Cryogenic Compatible Apochromatic High NA Objectives

maximum collection efficiency, low focal displacement

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Many high spatial resolution spectroscopy measurements, such as confocal micro-luminescence, fluorescence & micro-Raman require cryogenic temperatures, where conventional room temperature objectives cannot be employed.

Now, attocube offers two versions of apochromatic objectives for low temperature operation. Whereas one version features high numerical apertures (NAs) of 0.81-0.82 within six color bands ranging from the UV to the IR, the other line of apochromatic objectives boosts the working distance to 5.0 mm while maintaining high NA of 0.63-0.65.

The key features of all apochromatic objectives are their small chromatic shifts. Optimized for diffraction-limited performance in the respective design wavelength ranges of 350-395, 405-470, 465-590, 565-770, 700-985 and 985-1350 nm, the LT-APOs keep the focal plane within one depth of focus and thus ensure both uniform spot size and constant collection efficiency for all colors within the apo-range. The series of LT-APO-LWDs combine this performance with a long working distance. Take a look at the overview on the right side to see how your application can benefit from the new LT-APOs and LT-APO-LWDs!

The operation of both lines is optimal when paired with RT-APO broadband collimators, designed exclusively to match the collimated beam to the clear apertures of LT-APOs and LT-APO-LWDs and to provide highest transmission of 99% over broad spectral ranges..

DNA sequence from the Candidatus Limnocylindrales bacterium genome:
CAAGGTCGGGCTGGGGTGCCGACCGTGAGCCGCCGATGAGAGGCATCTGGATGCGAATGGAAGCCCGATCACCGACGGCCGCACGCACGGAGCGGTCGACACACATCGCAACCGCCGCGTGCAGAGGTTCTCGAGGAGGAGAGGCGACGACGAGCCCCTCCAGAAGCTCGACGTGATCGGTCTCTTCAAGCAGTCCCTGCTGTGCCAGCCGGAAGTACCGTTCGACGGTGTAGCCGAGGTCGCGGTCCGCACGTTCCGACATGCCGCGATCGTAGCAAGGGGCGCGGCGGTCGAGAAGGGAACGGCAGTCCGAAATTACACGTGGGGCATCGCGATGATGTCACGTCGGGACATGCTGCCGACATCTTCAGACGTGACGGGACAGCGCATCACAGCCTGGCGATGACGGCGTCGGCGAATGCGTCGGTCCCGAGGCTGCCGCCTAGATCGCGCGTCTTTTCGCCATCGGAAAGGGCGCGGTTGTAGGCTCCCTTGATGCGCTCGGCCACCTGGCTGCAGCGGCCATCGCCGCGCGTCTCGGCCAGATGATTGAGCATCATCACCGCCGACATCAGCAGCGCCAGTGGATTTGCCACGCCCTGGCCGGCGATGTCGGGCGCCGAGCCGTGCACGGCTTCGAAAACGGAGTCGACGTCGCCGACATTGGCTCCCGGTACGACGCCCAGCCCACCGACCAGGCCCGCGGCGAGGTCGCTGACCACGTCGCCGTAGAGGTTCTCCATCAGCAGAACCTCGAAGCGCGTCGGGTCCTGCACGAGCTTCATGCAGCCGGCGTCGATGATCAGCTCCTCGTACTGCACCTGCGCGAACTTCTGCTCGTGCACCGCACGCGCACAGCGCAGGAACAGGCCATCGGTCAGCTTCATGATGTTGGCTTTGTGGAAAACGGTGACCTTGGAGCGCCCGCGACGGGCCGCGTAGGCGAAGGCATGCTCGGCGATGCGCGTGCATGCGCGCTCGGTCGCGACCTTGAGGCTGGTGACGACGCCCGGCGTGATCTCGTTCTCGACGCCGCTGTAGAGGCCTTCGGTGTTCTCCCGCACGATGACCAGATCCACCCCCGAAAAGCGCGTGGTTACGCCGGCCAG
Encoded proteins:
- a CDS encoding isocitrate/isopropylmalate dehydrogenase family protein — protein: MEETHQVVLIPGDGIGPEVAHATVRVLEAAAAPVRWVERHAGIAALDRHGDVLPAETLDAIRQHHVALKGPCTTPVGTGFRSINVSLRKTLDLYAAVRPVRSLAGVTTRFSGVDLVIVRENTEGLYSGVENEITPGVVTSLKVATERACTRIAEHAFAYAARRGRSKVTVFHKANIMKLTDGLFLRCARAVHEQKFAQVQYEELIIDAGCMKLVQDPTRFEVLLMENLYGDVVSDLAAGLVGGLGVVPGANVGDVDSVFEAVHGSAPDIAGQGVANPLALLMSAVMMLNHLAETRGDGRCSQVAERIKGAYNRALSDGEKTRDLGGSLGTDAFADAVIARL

To illustrate the main advantages, see below performance simulations compared between an aspheric objective and a LT-APO. The spectra are plotted for different focal planes, each set by monochromatic best focus for a given wavelength (see the 3rd graph on the right for the so-called chromatic focal displacement or focal shift of both objectives which describes how the focal plane depends on the wavelength used to identify best focus). In actual experiments, the focal plane is defined by the user with a wavelength of his choice. The effect of different choices of alignment wavelengths (in equidistant steps on the axis 'monochromatic focal plane') is exemplified by the simulations in the two graphs on the left for the spectrum of negatively charged NV-color centers in diamond. Compare the spectra you would measure with a single aspheric lens (left panel) and the LT-APO-VISIR/0.82 (central panel), both operated in best monochromatic focus. Note the faithful spectra obtained with the LT-APO-VISIR/0.82 for a broad range of alignment wavelengths!

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